s 9 foot ceilings, wood floor granite tops great design Several new homes under construction
– call 301-370-6463 for home tours go here for our homes for sale
Or if you already have a lot and you need an award winning architect to create a set of custom home
plans click here

Wheeeew…it’s over – – we had over 200 guests visit our Bethesda Open House yesterday!

I want to thank everyone for attending and I hope you liked what you saw.

First, I want to announce the winner of the Flip Mino Camera Drawing – the winner is…

…Mary H. (we’ll be contacting you today and sending out the
camera) – Congratulations!

Second, I apologize for not being able to meet with everyone individually and answer your

So I wanted to give you a quick FAQ below to answer some of the
most common questions and least technical (which I’ll answer in future emails – like,
does the $6500 tax credit apply to building a new home, can you really get tens of thousands
of dollars in tax credits with a tear-down and how do you obtain a “Green” LEED rated home?).

Here you go:

Q: Did we create the architectural design and perform the construction of the new home on Berkley Street?
A: Yes. We are architects and builders. Kevin is our on-staff, full-time architect.

Q: Is the home for sale or did we build it for an owner?
A: The home is not for sale, the home was built for the owner.

Q: Was the home design from our Paramount Portfolio Plan Book or was it custom designed?
A: When the owners were checking our references, they visited and met the owners of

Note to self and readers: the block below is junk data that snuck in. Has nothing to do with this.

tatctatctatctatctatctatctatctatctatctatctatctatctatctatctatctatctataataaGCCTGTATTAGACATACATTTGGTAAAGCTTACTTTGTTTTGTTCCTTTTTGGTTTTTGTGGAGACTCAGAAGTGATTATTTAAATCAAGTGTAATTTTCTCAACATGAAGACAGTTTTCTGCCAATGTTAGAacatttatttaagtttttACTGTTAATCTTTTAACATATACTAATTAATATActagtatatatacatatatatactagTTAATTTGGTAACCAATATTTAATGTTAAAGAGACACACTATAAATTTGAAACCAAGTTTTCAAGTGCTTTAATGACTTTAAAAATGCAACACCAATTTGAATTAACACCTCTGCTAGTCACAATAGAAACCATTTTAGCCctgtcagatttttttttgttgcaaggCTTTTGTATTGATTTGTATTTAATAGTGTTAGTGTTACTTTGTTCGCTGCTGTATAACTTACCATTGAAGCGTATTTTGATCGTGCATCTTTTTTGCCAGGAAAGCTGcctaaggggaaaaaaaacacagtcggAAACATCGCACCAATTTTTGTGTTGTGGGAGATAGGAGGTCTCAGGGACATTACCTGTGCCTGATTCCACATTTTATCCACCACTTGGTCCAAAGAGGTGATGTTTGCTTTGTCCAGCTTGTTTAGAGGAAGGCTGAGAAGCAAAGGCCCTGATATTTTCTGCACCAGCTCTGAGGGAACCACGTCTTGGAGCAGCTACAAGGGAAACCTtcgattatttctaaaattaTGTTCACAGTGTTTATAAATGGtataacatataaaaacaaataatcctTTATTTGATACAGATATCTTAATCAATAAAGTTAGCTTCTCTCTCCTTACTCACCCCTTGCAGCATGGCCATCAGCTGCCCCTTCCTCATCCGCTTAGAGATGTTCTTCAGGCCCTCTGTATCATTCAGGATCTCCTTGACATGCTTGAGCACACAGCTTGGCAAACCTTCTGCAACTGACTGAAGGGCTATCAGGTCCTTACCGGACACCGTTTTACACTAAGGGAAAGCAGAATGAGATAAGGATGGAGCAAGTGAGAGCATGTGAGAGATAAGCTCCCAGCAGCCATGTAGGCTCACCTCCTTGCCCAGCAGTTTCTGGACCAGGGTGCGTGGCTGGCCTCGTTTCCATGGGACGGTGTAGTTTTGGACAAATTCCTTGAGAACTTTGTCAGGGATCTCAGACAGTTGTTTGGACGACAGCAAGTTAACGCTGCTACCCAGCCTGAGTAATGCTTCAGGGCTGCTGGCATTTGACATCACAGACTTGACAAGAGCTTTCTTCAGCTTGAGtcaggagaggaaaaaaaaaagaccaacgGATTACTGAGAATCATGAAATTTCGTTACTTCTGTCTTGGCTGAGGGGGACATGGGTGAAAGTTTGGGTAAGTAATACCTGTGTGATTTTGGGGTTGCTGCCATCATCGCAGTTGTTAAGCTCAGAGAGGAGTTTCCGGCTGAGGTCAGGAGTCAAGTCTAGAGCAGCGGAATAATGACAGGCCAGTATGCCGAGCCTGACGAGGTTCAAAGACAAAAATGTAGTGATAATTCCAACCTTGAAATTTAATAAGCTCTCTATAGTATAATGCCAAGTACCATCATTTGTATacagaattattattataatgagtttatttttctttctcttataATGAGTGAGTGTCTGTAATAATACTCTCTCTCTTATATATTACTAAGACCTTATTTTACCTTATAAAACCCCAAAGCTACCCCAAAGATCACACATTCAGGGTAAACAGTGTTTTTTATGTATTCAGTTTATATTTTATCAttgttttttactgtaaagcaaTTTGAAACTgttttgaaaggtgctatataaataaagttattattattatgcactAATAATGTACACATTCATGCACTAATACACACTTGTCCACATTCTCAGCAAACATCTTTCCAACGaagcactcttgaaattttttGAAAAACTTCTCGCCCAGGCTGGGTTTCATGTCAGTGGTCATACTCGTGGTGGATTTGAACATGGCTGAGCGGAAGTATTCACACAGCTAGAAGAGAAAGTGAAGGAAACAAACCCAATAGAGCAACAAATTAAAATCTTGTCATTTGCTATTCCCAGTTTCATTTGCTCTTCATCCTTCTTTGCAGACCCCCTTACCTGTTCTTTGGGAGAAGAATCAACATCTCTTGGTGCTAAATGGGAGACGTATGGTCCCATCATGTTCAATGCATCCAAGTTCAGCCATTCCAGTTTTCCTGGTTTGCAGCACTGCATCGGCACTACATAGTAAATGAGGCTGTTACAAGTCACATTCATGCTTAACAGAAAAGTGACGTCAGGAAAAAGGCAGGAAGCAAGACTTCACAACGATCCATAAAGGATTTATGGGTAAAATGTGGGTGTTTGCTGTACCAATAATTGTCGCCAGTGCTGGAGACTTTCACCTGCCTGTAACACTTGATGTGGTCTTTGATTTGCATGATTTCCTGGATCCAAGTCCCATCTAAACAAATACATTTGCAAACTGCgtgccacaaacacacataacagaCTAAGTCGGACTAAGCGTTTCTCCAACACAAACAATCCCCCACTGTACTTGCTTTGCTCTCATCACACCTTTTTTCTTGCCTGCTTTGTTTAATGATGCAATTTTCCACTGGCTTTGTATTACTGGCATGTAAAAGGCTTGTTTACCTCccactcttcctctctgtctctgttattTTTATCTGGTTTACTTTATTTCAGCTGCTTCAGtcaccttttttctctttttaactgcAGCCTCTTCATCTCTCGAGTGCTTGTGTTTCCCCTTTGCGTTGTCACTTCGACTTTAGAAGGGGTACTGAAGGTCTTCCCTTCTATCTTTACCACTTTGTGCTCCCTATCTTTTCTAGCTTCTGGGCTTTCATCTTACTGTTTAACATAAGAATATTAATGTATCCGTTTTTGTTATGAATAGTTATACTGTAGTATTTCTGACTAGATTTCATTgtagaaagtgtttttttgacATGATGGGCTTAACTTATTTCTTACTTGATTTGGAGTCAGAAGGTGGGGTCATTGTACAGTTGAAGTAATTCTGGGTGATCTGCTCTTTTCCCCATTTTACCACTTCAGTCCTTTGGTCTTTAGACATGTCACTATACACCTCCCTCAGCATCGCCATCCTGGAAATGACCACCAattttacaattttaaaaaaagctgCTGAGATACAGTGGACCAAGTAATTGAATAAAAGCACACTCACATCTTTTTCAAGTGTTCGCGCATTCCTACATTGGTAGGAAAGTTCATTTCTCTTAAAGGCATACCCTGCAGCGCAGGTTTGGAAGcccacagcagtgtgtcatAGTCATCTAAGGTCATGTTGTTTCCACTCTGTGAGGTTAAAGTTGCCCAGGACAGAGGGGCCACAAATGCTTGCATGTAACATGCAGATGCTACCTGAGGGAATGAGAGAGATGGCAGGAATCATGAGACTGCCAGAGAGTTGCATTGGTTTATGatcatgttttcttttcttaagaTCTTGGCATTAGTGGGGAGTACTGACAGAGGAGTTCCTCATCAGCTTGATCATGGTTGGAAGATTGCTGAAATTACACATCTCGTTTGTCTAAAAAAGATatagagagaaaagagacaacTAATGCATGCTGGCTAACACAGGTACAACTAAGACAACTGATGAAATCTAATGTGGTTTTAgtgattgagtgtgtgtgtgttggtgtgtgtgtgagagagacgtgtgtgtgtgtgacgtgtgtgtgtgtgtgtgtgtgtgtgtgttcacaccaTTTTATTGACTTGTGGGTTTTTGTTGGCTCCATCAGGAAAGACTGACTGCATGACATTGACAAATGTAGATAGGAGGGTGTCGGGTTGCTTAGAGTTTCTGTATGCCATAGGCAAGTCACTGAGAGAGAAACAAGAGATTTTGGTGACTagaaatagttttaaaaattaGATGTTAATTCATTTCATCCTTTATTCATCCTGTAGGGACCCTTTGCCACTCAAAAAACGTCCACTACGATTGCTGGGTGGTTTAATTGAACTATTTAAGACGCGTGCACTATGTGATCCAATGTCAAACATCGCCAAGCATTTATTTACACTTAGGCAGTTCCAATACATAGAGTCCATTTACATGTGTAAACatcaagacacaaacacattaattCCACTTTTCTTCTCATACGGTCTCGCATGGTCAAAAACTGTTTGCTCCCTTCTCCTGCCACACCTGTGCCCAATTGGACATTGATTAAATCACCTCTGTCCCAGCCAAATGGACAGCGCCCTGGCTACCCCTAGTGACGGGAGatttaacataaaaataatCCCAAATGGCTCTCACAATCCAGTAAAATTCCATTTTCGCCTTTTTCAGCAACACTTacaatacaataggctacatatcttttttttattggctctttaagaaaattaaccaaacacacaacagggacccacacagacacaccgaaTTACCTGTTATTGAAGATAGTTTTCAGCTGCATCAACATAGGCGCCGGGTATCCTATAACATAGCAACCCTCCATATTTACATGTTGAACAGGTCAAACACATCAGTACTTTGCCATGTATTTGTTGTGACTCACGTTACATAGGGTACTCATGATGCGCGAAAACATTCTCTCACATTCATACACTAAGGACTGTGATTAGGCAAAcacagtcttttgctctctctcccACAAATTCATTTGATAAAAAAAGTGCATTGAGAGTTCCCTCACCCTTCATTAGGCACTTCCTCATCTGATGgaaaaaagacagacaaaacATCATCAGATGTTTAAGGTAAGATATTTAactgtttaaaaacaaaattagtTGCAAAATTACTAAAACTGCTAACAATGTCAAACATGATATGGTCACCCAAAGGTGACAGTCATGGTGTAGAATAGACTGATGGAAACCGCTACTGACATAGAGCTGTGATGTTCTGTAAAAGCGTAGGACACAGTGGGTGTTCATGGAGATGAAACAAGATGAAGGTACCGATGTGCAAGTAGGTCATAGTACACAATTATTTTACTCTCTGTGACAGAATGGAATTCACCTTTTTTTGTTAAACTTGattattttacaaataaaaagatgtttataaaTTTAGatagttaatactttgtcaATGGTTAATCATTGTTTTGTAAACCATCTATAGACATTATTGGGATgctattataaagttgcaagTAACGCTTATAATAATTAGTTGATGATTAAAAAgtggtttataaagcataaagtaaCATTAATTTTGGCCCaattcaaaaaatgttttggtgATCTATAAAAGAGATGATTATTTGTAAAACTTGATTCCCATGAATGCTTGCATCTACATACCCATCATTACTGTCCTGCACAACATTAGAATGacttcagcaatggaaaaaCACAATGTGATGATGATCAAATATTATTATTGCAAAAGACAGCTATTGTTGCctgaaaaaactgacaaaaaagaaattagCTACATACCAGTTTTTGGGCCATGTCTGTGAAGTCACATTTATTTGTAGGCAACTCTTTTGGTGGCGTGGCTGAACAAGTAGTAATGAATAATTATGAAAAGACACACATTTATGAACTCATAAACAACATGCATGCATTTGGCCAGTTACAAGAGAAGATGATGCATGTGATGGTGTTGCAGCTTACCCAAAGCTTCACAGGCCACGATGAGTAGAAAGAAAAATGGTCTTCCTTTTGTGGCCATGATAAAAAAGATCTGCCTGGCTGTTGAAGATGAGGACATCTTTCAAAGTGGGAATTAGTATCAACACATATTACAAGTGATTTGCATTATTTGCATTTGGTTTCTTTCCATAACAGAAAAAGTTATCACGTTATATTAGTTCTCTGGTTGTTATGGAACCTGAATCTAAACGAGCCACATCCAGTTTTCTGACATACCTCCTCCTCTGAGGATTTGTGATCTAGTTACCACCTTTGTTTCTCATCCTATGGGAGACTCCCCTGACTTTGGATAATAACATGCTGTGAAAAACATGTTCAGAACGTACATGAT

our Belmont Model and fell in love with that home. However, given the owners unique needs
and wants and given the unique characteristics of the lot on Berkley, we created a custom design for
the owners.

Q: Do we charge a premium for creating a custom design vs building a home plan from our Paramount Portfolio
of over 80 New Home Plans?
A: Currently, we do not charge anything additional to create a custom home design.

Q: Was there an existing home on the property that was torn down?
A: Yes (we had many questions about the potential tax benefits of tens of thousands of dollars associated with the
tear-down, and a subsequent email will detail the benefits and how that works)

Q: What was the price of the Berkley home and what was included? What was not included?
A: Price was in the $600K +/- range and was all inclusive – demolition of existing home, excavation, permitting,
blueprints, engineering, surveying, utilities, custom selections, etc.

Q: Do you take on home additions and home renovations, as well as new homes?
A: Yes. Currently we have six projects of that type in process.

Q: Do you take on small remodeling projects – $50k to $200K?
A. No, but given the demand, we are considering accepting a few projects on a very limited basis.